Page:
Looking After Apricot Trees


Apricots come from regions which have hot summers and little rain; what rain does occur during the growing season is mostly very heavy, but of short duration. The soil at the foot of a wall tends to be drier than that in the rest of the garden, which will suit the apricot well, but it will still need an occasional good watering, especially when the fruit is about the size of a marble. Lack of moisture at this time could mean that the natural fruit drop is heavier than usual and a poor crop results.

If dry weather follows after planting, supply the young tree with moisture. If it runs short at a time when it is so vulnerable, it is liable to die.

When you do water, give a good soaking with a sprinkler attachment to the hose, leaving it running so that it takes about two or three hours to water the whole border. Make sure that the tree always has reserves of moisture to call on in the soil; irregular supplies of water can result in poor fruit set, fruit drop and fruit split, as well as stone cracking.


Like the plum, the main need of apricots is for nitrogen, and since they also require lime, a good fertilizer to apply in late winter is nitro-chalk, at about 30 g per sq m (1 oz per sq yd). Alternatively, you can give the trees sulphate of ammonia at the same rate, but in that case you should give them ground lime every four years or so, to maintain the pH at the correct value. In any case, it is a good idea to test the soil periodically for the pH value, to ensure that it is sufficiently alkaline, but not becoming extremely so, so that the trees suffer from lime-induced chlorosis.

If growth becomes over vigorous, it can be slowed down by the addition of potassium at the same time of year, using either sulphate of potash at 30 g per sq m (1 oz per sq yd), or bonfire ash, obtained from a fire composed chiefly of wood, at 1. In the late winter, add nitro-chalk at about 150 g per sq m (5 oz per sq yd). 2 2

All these fertilizers should be sprinkled evenly around the tree, remembering that the roots will spread at least as far underground as the branches extend above it.

In late spring a top-dressing of rotted organic matter, such as farm manure, spent mushroom compost, leafmould or garden compost, can be spread round the tree to cover the border, about 2.5 cm (l”) deep. This will maintain the soil structure, keep the weeds down, and prevent the evaporation of moisture.

A further, though not essential, dressing of this kind can be given in autumn after the fruit has been picked, and any that remains in late winter should be forked carefully in before fertilizer is applied.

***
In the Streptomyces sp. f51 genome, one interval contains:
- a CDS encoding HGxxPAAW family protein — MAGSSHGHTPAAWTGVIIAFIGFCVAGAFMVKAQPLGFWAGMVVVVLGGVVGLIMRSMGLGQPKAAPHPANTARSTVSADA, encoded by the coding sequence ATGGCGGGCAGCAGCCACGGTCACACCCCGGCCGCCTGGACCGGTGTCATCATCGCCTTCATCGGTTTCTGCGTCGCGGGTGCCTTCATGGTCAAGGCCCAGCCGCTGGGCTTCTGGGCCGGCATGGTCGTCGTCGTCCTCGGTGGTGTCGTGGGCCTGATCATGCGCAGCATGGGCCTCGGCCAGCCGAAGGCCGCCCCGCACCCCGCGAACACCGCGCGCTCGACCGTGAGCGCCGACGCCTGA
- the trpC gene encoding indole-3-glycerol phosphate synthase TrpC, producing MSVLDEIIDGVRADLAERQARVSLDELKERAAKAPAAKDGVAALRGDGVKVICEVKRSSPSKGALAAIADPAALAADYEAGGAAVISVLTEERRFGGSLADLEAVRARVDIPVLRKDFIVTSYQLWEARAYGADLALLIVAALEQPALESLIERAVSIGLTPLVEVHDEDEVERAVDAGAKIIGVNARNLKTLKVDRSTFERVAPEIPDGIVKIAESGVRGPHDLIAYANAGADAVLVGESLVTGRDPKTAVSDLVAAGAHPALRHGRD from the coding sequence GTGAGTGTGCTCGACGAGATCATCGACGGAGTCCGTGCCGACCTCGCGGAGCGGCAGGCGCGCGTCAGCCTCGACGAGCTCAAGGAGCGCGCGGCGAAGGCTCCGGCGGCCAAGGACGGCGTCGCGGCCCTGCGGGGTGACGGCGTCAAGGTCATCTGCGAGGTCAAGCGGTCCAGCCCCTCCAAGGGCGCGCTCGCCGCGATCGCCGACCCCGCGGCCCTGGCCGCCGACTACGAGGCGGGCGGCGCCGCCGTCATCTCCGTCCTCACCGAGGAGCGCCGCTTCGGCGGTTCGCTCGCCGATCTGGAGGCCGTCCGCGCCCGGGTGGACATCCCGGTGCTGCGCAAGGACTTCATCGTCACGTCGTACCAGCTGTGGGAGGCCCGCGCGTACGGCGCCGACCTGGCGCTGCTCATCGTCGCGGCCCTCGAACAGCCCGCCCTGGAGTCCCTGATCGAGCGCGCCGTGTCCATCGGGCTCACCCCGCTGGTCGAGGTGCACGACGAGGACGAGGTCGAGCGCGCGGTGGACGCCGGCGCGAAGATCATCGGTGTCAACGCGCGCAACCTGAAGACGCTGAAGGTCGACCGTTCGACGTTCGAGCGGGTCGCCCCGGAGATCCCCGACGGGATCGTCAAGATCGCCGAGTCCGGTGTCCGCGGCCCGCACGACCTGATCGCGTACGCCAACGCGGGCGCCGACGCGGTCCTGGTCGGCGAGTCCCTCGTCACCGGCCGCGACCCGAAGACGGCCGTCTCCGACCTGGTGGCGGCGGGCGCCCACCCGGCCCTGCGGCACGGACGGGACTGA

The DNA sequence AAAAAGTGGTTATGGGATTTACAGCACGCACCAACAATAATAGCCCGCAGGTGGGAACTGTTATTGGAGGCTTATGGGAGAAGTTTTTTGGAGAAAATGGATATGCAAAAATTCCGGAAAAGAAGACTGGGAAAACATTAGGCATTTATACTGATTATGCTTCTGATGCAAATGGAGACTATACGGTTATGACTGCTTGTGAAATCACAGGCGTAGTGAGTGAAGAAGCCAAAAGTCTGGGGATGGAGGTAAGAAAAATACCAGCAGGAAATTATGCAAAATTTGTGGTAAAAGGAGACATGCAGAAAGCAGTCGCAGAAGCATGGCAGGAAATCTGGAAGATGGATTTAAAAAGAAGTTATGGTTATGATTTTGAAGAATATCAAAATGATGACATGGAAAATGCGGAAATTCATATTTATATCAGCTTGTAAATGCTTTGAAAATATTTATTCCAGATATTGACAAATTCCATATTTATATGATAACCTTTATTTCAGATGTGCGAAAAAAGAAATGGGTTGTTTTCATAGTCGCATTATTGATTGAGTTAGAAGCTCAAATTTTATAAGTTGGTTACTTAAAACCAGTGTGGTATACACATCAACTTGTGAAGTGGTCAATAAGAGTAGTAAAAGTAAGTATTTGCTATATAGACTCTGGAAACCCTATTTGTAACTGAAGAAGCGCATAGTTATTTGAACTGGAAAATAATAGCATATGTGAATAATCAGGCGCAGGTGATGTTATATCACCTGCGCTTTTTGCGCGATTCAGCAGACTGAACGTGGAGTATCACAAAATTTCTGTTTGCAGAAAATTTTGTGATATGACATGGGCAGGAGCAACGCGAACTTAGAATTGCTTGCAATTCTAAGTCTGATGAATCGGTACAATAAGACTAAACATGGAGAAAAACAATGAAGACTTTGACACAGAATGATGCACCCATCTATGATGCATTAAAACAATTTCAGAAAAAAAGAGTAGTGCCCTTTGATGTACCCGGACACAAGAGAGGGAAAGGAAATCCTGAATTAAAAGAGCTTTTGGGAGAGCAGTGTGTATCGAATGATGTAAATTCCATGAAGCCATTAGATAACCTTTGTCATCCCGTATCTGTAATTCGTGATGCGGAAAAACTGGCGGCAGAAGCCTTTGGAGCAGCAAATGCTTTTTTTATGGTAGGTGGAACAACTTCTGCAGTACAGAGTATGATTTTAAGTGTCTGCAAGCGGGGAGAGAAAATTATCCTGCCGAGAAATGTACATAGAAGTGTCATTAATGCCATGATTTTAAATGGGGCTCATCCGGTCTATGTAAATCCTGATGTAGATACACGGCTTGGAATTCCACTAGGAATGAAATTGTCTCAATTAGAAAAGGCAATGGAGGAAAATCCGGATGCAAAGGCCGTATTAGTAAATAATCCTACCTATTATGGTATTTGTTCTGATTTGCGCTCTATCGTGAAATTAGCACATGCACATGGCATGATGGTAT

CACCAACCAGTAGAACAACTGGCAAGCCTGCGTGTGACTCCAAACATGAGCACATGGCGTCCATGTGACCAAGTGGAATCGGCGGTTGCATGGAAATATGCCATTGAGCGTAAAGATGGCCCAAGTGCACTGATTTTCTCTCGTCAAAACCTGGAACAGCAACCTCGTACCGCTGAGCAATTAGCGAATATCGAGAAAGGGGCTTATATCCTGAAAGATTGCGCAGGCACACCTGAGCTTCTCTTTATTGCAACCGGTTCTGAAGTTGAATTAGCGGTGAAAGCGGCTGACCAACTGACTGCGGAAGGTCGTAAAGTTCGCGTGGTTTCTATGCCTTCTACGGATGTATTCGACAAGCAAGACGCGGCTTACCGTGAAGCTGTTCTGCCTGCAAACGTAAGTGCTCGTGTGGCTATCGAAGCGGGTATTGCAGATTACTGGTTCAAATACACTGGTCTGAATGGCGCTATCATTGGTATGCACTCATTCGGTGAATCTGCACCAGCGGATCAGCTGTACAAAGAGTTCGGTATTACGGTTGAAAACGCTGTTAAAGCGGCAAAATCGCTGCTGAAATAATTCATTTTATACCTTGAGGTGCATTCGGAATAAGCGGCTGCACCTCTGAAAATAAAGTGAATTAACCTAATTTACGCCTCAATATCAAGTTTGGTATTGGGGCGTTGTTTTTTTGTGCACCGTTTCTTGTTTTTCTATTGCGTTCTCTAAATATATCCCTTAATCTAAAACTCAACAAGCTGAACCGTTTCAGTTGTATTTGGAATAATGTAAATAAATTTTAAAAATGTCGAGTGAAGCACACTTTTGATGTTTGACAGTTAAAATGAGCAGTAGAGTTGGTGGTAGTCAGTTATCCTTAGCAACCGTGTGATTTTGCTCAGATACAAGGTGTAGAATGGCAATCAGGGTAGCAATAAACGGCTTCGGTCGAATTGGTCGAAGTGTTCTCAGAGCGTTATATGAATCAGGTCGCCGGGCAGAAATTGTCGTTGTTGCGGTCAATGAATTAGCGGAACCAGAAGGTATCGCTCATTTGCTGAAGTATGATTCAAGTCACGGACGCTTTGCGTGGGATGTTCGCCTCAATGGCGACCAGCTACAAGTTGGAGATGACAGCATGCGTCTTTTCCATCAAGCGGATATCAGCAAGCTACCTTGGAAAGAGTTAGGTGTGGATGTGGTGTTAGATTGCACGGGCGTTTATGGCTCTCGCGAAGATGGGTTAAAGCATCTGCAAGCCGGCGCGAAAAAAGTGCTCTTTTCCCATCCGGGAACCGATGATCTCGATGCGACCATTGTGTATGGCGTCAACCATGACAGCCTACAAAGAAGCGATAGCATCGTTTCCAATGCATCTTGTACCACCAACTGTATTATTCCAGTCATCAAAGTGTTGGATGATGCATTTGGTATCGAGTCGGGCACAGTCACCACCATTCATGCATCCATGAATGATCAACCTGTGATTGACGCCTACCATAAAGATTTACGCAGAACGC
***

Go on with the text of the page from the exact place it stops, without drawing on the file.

Care of the fruit

Provided frost has not been a problem, the apricot sets a good crop of fruit, and more often than not will need thinning. A natural fruit drop will occur and after this, when you have seen how much fruit remains, start thinning, if thought necessary. By this time the fruit should be about the size of a marble.

First remove those fruits that are growing into the wall and any that are misshapen or small, and then thin every pair or cluster of fruit so that only one remains. Finally remove sufficient to ensure that the remainder are spaced about 12.5 cm (5”) apart.

Some of the thinning can be done after the natural fruit drop, the remainder after the stoning has been completed. You will be able to determine this stage because, while stoning is occurring, the fruit ceases to swell. When it is complete, swelling starts again, and it is then that thinning can be finished.

As the fruits increase in size, it is helpful to the final colouring and ripening of the fruits if leaves and shoots which shade them from the sun are removed.


The earliest varieties become ripe in mid-summer, and picking from the later ones will continue through late summer, possibly into early autumn. Do not pick the fruit immediately they have reached their full colour and have stopped swelling. Although the flesh may be soft, they will be somewhat lacking in the typical sharp apricot flavour. It is better to wait a few days more to give the fruit time to develop to full maturity.

If the season is one which is particularly troubled with wasps, you can pick a little early, if you leave the fruit in the sun for a few hours and then bring them in for a day or two before eating.

Be careful when picking, as the stalk is easily torn away from the fruit.

01. September 2013 by admin
Categories: Fruit Gardening, Uncategorized, Vegetable Gardening | Tags: , , , , , , , | Comments Off on Looking After Apricot Trees


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